Recent studies have found more equal access to physicians, both in terms of volume of visits and having a regular source. This paper compares physician care with dental care, looking particularly at a regular source of dental care. A regular source should be very important in dental care, given the emphasis on prevention and regular visits. This paper examines data from a statewide sample of 1, 329 Rhode Island residents in 1974 to determine what percentage of the population has a regular source and what the relationship is with socioeconomic variables. Most persons (91 per cent) report a regular source of medical care. The figure is somewhat lower (73 per cent) for reporting of a regular source of dental care. Socioeconomic differentials are still important, as only one-half of those in families earning less than $5, 000 and 59 per cent of those in families where the head of the household has less than an eighth grade education have a regular source of dental care. The relationship held when controlling for variety of social and demographic variables and partial correlation analysis was used to determine that income, as compared with education, is the more important variable in explaining differentials. Using discriminant function analysis, age, sex, race, education and income allowed one to correctly predict 70.7 per cent of those who have a regular source of dental care and 61.5 per cent of those without a regular source of dental care.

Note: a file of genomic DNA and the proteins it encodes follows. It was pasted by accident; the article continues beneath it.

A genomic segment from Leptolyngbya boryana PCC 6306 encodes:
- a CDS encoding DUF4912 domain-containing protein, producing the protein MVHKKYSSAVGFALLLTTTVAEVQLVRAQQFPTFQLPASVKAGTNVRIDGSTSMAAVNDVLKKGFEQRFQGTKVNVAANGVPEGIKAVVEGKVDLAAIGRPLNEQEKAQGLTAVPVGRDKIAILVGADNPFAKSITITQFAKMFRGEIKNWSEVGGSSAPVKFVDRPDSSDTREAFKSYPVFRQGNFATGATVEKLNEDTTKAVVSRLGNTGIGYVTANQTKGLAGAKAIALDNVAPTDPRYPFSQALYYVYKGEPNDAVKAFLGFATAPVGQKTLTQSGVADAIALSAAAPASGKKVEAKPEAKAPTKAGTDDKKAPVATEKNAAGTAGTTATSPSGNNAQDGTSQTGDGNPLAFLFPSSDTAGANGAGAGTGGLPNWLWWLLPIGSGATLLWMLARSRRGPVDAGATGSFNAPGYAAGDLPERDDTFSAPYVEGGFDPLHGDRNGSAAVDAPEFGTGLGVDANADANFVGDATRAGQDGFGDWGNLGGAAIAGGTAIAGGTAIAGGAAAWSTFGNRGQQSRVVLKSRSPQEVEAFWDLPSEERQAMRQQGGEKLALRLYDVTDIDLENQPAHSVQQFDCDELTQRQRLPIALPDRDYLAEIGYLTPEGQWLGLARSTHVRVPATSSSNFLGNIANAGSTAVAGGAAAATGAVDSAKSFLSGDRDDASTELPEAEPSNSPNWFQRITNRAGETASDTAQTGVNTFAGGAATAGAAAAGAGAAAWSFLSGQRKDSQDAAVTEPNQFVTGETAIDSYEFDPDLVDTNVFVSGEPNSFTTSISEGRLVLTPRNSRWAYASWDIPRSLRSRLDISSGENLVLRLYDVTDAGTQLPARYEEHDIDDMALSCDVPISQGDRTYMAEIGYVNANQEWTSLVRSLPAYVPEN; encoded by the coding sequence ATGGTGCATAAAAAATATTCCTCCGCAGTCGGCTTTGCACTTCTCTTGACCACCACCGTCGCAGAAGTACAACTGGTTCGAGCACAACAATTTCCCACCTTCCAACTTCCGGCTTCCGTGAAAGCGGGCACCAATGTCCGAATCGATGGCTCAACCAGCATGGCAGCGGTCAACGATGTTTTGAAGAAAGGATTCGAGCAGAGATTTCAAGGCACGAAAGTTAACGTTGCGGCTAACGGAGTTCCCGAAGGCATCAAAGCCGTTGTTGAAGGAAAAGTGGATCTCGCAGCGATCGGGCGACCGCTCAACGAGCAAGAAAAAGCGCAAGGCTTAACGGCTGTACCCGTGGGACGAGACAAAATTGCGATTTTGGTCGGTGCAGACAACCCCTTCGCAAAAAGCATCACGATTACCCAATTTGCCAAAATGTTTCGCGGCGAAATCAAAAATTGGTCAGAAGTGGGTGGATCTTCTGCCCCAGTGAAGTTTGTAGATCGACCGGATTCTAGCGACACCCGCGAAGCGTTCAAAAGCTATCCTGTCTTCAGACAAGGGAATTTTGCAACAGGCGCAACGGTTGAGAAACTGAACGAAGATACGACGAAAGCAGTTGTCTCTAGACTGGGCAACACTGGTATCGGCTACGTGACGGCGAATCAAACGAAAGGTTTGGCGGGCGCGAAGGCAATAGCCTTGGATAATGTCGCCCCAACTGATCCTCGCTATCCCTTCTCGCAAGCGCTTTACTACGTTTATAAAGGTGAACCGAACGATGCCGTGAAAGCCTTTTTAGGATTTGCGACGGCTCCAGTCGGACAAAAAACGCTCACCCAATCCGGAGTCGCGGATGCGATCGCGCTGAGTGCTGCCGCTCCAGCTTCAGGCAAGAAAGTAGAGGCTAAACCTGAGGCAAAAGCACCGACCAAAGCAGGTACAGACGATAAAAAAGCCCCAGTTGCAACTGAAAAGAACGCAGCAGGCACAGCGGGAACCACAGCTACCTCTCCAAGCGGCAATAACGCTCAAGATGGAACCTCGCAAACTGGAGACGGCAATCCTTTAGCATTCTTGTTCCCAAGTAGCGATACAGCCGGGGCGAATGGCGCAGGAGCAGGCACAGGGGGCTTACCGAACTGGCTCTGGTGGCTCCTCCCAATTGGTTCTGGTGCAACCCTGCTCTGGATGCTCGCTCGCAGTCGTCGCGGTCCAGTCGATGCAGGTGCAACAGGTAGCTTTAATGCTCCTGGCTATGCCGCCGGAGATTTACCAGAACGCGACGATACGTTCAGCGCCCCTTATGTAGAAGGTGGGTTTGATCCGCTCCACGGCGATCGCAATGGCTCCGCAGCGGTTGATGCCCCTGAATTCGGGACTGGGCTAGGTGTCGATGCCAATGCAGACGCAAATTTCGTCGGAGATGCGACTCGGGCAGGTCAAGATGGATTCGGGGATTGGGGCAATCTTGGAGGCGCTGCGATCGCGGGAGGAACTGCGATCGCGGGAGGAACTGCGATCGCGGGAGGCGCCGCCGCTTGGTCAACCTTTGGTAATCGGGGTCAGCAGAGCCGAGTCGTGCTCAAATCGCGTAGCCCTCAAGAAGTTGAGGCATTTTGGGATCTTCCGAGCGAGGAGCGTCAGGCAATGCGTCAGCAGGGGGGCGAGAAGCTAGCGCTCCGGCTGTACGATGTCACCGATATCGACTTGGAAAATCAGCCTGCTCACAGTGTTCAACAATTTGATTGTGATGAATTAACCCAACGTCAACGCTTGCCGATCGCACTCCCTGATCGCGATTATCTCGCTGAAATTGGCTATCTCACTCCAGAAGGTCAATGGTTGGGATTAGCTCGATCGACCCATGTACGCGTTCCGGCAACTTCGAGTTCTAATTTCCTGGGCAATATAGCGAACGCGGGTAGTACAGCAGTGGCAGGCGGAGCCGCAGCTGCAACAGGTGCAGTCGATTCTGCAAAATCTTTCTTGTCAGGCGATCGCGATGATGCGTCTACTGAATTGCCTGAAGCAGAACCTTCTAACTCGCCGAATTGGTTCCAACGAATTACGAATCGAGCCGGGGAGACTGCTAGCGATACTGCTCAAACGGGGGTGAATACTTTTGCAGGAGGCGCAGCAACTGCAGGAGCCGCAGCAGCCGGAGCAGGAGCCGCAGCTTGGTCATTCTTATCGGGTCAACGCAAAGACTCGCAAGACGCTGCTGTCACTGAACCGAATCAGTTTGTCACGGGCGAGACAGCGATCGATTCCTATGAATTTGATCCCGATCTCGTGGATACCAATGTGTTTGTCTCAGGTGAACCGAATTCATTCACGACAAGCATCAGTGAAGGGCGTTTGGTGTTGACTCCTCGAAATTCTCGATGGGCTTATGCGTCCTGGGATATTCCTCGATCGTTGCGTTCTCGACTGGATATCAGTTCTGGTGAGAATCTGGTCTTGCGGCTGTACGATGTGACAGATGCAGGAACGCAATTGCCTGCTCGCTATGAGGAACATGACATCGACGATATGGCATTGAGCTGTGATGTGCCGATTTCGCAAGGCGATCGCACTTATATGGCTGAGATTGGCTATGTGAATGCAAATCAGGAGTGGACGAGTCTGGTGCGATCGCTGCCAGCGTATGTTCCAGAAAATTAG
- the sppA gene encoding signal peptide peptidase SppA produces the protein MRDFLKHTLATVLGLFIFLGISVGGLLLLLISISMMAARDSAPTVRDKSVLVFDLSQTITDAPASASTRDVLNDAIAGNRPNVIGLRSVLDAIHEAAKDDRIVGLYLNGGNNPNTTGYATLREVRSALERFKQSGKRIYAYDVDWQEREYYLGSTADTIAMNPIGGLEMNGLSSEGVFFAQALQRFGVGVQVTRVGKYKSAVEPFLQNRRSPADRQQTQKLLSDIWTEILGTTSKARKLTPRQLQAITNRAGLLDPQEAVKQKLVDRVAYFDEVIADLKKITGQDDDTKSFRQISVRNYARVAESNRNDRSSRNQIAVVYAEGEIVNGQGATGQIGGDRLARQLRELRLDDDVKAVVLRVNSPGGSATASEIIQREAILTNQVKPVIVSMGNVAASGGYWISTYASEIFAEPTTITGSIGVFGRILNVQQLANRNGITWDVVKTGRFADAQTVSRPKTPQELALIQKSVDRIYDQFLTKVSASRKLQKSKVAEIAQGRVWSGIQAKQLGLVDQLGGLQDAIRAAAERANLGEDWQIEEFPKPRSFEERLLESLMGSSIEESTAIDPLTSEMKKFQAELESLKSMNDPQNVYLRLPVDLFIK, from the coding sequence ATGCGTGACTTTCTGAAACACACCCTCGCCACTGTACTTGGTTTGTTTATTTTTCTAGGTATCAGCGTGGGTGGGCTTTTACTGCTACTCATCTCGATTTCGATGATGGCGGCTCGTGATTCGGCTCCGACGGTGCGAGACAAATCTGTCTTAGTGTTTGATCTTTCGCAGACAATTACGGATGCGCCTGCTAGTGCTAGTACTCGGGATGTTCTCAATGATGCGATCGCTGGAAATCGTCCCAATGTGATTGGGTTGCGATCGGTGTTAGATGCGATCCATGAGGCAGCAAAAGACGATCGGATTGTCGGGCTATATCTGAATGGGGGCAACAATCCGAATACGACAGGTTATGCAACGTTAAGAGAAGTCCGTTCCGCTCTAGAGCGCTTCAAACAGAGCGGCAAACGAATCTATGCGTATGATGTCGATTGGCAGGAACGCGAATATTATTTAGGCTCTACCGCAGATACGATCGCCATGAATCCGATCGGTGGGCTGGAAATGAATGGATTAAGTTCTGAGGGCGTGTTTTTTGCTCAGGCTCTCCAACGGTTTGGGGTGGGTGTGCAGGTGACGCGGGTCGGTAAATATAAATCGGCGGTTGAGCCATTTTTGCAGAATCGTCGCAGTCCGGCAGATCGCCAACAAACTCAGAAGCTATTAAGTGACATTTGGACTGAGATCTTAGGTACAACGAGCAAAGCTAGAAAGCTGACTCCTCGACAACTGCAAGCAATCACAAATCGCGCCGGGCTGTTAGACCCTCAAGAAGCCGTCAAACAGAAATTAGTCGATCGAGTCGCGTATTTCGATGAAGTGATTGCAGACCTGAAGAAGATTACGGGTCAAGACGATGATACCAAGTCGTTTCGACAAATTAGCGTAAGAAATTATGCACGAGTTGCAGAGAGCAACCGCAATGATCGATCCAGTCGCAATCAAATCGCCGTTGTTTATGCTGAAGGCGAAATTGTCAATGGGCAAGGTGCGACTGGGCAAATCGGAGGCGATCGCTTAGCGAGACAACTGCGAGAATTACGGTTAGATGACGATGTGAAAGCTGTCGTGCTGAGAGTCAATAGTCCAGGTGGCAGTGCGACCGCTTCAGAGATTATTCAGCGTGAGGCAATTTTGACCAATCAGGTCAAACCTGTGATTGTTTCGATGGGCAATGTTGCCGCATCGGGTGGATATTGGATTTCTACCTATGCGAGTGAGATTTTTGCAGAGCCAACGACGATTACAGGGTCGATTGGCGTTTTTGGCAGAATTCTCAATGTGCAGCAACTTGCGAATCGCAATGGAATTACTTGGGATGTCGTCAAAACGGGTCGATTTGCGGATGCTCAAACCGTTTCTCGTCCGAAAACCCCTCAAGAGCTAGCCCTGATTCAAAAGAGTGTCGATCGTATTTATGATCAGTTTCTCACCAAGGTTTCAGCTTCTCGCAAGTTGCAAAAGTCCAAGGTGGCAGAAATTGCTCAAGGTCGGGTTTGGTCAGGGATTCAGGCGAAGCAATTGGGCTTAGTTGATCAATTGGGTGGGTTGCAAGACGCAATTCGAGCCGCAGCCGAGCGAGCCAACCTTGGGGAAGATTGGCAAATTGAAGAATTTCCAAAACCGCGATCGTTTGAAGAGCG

ASJC Scopus subject areas
- Public Health, Environmental and Occupational Health